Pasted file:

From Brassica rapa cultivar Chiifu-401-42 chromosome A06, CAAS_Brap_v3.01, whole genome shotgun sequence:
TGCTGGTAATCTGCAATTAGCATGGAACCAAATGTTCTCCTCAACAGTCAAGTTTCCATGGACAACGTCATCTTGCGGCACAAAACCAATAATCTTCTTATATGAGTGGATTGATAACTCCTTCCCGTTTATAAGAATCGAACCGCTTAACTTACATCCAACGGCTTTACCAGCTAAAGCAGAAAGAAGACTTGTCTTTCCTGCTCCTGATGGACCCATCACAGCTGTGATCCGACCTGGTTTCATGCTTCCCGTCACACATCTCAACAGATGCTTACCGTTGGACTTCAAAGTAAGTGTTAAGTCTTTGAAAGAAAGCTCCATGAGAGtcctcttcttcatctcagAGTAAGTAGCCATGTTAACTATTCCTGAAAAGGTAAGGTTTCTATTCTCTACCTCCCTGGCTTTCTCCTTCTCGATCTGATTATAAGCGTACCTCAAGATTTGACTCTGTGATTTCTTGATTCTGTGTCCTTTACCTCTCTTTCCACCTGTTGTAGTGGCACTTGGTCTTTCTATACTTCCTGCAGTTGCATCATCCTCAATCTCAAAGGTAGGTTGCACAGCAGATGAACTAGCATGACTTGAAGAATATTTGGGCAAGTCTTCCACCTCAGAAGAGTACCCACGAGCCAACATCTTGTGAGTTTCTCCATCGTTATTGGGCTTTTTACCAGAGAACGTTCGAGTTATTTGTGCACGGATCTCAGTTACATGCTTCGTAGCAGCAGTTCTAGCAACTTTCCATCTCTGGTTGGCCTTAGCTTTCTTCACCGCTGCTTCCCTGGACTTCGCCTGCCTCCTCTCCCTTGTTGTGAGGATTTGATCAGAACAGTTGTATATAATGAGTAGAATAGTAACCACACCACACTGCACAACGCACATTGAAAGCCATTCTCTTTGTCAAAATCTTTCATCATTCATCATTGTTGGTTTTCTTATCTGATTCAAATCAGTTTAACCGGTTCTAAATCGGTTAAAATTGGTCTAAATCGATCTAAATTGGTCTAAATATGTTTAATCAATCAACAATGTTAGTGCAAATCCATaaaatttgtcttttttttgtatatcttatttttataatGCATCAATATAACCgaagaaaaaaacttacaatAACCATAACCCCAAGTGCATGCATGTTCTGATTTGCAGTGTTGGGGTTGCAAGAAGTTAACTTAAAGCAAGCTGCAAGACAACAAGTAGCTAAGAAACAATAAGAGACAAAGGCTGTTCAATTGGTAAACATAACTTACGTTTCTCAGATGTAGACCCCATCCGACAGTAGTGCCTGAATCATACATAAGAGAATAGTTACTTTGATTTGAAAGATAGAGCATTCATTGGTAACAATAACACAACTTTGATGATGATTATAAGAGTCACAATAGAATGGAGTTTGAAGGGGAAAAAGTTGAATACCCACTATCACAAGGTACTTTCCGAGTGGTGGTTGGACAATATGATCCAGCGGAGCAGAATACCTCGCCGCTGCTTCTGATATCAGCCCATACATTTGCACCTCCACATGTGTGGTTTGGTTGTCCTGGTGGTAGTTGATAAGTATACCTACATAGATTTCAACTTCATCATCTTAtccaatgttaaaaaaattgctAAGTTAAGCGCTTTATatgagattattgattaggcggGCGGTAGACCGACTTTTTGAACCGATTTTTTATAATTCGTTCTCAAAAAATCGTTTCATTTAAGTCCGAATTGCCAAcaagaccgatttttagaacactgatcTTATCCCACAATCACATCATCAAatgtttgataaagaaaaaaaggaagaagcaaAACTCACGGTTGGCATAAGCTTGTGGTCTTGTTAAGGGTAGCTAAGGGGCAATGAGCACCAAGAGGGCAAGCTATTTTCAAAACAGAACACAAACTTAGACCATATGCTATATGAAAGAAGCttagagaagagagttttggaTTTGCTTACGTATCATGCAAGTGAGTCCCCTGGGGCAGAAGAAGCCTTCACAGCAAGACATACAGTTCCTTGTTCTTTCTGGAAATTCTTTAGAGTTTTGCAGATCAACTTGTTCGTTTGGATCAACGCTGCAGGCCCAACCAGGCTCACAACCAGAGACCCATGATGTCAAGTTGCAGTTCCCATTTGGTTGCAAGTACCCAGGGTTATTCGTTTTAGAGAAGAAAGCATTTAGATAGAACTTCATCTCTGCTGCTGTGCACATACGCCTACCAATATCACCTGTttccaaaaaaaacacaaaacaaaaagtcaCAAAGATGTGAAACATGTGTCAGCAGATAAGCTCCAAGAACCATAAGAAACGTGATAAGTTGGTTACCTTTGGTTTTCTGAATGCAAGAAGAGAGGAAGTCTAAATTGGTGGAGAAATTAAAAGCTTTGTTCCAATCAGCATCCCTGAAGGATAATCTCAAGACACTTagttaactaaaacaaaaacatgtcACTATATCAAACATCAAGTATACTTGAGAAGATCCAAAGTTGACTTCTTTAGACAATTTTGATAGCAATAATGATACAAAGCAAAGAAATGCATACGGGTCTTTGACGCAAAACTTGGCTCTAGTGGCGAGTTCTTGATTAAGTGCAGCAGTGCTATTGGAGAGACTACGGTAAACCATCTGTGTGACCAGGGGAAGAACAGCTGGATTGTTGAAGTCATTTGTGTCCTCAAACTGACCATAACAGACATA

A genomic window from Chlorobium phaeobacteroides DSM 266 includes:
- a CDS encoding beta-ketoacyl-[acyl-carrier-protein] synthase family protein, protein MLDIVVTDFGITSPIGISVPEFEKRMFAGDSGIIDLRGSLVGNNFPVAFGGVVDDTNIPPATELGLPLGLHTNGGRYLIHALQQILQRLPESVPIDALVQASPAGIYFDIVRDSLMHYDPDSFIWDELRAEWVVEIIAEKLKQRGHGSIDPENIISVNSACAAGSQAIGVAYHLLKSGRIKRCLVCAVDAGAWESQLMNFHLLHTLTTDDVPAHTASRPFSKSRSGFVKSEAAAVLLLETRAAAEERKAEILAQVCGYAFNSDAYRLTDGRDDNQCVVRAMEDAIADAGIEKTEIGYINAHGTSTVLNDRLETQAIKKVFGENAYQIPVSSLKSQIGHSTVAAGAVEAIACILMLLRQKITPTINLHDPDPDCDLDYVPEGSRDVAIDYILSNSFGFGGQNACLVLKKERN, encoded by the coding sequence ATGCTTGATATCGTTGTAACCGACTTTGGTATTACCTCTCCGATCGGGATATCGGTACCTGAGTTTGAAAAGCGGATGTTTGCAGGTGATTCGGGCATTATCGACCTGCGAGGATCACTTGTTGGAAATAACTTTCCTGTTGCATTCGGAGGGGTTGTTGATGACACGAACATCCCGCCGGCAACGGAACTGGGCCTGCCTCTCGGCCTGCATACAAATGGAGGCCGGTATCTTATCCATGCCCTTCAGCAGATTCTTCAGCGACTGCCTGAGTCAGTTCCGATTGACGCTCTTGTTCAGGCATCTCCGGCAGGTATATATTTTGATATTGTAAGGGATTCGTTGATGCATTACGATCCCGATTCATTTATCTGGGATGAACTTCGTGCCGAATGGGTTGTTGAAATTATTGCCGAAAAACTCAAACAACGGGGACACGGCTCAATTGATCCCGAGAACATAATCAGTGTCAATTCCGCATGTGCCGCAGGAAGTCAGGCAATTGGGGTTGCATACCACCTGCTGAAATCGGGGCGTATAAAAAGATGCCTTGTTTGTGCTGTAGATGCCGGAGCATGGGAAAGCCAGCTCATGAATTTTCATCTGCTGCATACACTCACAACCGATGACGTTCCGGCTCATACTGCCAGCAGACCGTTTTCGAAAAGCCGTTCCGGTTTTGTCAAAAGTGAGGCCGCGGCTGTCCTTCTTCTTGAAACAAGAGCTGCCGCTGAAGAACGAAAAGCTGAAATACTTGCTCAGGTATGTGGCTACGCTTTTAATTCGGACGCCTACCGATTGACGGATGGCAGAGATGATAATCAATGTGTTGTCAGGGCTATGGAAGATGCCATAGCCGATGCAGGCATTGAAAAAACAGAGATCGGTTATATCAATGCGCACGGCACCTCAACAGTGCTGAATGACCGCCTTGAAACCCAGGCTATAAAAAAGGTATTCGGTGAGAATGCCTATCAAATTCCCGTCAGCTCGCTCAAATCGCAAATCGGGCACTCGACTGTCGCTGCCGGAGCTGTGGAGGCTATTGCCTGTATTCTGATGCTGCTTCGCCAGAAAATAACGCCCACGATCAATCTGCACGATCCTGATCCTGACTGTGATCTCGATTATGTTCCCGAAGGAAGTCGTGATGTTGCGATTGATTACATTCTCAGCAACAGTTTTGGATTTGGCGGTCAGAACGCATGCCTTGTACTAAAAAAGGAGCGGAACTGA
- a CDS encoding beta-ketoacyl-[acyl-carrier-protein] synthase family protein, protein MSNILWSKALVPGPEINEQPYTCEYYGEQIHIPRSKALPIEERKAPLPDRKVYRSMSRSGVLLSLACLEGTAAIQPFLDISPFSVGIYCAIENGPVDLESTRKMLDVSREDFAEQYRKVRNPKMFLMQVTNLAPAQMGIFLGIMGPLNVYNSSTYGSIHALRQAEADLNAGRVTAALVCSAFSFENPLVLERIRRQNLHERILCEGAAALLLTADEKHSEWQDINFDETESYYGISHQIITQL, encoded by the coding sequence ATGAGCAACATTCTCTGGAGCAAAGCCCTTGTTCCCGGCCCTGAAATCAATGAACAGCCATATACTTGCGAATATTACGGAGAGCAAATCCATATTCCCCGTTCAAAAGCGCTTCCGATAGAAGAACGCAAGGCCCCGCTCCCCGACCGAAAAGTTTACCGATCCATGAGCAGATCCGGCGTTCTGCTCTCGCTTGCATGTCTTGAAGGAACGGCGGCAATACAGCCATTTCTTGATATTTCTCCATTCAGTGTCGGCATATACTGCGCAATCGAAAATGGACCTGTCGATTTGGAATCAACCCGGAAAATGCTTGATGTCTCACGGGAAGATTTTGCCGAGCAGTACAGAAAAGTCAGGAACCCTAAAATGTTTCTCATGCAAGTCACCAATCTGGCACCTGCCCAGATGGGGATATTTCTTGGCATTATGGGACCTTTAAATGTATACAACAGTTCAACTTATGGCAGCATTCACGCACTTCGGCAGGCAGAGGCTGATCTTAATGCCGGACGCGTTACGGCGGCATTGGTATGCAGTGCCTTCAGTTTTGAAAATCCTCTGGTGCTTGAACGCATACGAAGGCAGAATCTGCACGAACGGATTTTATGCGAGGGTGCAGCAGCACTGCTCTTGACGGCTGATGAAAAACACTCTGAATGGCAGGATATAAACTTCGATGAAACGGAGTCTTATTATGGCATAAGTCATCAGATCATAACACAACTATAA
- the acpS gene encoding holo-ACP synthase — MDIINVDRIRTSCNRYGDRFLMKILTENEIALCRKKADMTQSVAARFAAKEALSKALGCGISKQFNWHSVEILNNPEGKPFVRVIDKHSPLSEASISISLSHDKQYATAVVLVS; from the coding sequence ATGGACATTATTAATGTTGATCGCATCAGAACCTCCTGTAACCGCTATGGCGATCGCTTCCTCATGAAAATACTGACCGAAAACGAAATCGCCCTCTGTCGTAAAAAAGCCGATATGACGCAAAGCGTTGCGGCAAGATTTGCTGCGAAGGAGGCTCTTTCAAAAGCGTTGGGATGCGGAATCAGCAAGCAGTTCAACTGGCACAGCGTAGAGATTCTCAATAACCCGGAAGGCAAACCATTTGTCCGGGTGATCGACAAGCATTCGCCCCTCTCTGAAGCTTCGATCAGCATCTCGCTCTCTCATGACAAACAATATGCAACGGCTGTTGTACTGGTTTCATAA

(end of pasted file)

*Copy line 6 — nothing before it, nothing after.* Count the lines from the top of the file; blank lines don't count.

- the acpS gene encoding holo-ACP synthase — MDIINVDRIRTSCNRYGDRFLMKILTENEIALCRKKADMTQSVAARFAAKEALSKALGCGISKQFNWHSVEILNNPEGKPFVRVIDKHSPLSEASISISLSHDKQYATAVVLVS; from the coding sequence ATGGACATTATTAATGTTGATCGCATCAGAACCTCCTGTAACCGCTATGGCGATCGCTTCCTCATGAAAATACTGACCGAAAACGAAATCGCCCTCTGTCGTAAAAAAGCCGATATGACGCAAAGCGTTGCGGCAAGATTTGCTGCGAAGGAGGCTCTTTCAAAAGCGTTGGGATGCGGAATCAGCAAGCAGTTCAACTGGCACAGCGTAGAGATTCTCAATAACCCGGAAGGCAAACCATTTGTCCGGGTGATCGACAAGCATTCGCCCCTCTCTGAAGCTTCGATCAGCATCTCGCTCTCTCATGACAAACAATATGCAACGGCTGTTGTACTGGTTTCATAA